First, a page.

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Zuranolone for Major Depressive Disorder

In a phase 3 trial of an investigational oral positive allosteric modulator of the γ-aminobutyric acid type A (GABAA) receptor, zuranolone 50 mg/day significantly improved depressive symptoms by day 15 and had a rapid time to effect of 3 days. “Zuranolone was generally well tolerated, with no new safety findings compared with previously studied lower dosages,” the authors report. “These findings support the potential of zuranolone in treating adults with major depressive disorder.”

In the randomized, double-blind, placebo-controlled trial, adult participants through age 64 with severe major depressive disorder self-administered zuranolone 50 mg or placebo once daily for 14 days. With a primary endpoint of change from baseline in total score on the 17-item Hamilton Depression Rating Scale (HAM-D) at day 15, the investigators found the following: “Of 543 randomized patients, 534 (266 in the zuranolone group, 268 in the placebo group) constituted the full analysis set. Compared with patients in the placebo group, patients in the zuranolone group demonstrated a statistically significant improvement in depressive symptoms at day 15 (least squares mean change from baseline HAM-D score, −14.1 vs. −12.3). Numerically greater improvements in depressive symptoms for zuranolone versus placebo were observed by day 3 (least squares mean change from baseline HAM-D score, −9.8 vs. −6.8), which were sustained at all visits throughout the treatment and follow-up periods of the study (through day 42, with the difference remaining nominally significant through day 12). Two patients in each group experienced a serious adverse event; nine patients in the zuranolone group and four in the placebo group discontinued treatment due to adverse events.”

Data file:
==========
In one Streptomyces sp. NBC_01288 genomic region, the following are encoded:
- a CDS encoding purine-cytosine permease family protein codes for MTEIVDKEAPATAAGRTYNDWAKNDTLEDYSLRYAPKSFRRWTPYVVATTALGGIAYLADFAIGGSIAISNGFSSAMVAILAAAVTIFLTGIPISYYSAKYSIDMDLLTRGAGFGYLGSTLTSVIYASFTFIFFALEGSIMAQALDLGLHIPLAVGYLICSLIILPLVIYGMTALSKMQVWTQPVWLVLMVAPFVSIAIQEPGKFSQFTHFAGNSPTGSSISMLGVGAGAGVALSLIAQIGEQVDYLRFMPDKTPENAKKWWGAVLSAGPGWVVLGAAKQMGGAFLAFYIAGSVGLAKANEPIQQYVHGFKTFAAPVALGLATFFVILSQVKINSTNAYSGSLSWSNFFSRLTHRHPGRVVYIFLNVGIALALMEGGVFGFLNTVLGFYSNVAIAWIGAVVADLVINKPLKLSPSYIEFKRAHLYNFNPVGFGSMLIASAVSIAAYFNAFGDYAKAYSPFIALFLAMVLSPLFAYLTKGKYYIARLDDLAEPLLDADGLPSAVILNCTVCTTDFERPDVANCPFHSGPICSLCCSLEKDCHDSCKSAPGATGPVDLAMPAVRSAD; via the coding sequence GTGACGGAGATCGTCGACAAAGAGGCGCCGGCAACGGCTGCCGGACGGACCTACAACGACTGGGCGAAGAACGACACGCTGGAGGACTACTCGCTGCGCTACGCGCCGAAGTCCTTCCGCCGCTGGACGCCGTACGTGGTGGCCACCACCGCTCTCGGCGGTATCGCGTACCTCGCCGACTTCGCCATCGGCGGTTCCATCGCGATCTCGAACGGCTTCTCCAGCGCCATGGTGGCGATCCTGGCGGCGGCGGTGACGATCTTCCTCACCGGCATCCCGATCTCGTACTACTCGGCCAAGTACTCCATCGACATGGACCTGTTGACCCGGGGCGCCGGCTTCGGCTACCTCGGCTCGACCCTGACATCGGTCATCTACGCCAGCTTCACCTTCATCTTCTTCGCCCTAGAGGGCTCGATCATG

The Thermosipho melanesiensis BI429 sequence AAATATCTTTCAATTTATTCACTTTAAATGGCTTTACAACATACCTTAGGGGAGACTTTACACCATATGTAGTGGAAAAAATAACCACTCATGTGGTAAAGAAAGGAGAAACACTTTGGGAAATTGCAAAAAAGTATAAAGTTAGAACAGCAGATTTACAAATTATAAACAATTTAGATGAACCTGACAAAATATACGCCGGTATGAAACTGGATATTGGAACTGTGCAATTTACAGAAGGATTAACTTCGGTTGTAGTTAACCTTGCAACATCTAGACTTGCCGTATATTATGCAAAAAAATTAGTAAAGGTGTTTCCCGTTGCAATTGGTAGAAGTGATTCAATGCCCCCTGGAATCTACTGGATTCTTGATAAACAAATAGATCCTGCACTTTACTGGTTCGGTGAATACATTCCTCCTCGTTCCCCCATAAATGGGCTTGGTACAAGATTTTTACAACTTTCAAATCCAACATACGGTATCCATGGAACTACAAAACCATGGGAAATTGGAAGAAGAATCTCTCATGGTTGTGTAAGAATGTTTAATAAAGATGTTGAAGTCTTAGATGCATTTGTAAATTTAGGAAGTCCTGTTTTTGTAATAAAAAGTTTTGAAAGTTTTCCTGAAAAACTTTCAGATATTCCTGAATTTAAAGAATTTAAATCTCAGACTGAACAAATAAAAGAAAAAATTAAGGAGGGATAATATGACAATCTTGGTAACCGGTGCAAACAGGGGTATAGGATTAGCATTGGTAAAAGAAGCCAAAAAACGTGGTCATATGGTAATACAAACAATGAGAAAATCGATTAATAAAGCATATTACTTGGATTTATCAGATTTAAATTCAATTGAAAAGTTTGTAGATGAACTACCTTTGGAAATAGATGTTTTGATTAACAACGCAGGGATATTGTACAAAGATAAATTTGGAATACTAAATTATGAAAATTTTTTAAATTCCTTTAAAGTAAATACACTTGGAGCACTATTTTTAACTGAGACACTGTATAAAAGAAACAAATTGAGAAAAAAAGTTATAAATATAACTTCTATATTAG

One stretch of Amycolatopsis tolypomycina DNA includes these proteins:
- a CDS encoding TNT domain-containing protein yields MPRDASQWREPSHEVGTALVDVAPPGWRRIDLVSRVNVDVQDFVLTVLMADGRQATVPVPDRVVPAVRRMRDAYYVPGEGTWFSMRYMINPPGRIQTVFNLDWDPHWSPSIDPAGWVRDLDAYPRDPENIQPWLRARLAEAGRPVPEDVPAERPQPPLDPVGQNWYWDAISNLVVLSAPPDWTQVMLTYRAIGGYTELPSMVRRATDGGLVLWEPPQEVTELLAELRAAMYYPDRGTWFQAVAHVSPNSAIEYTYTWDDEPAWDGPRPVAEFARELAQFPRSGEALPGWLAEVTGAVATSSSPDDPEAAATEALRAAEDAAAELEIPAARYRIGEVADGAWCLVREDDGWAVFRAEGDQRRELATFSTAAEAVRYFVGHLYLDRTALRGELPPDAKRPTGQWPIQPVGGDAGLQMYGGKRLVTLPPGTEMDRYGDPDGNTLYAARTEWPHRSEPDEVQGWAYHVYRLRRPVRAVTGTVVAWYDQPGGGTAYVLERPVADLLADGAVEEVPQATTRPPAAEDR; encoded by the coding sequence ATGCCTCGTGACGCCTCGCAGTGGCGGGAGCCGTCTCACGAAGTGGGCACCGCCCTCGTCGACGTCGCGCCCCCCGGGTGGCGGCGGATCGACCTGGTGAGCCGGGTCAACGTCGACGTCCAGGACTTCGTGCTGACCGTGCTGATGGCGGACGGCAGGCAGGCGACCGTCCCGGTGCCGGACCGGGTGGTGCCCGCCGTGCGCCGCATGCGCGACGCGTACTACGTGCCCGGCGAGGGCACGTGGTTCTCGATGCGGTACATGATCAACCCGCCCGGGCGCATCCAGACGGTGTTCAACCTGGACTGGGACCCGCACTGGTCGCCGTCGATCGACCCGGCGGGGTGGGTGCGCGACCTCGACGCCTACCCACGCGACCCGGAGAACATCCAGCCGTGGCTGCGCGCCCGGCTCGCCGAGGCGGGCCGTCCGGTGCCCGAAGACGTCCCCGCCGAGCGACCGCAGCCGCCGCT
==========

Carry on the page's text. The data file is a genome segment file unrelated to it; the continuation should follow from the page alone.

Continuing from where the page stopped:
Source: American Journal of Psychiatry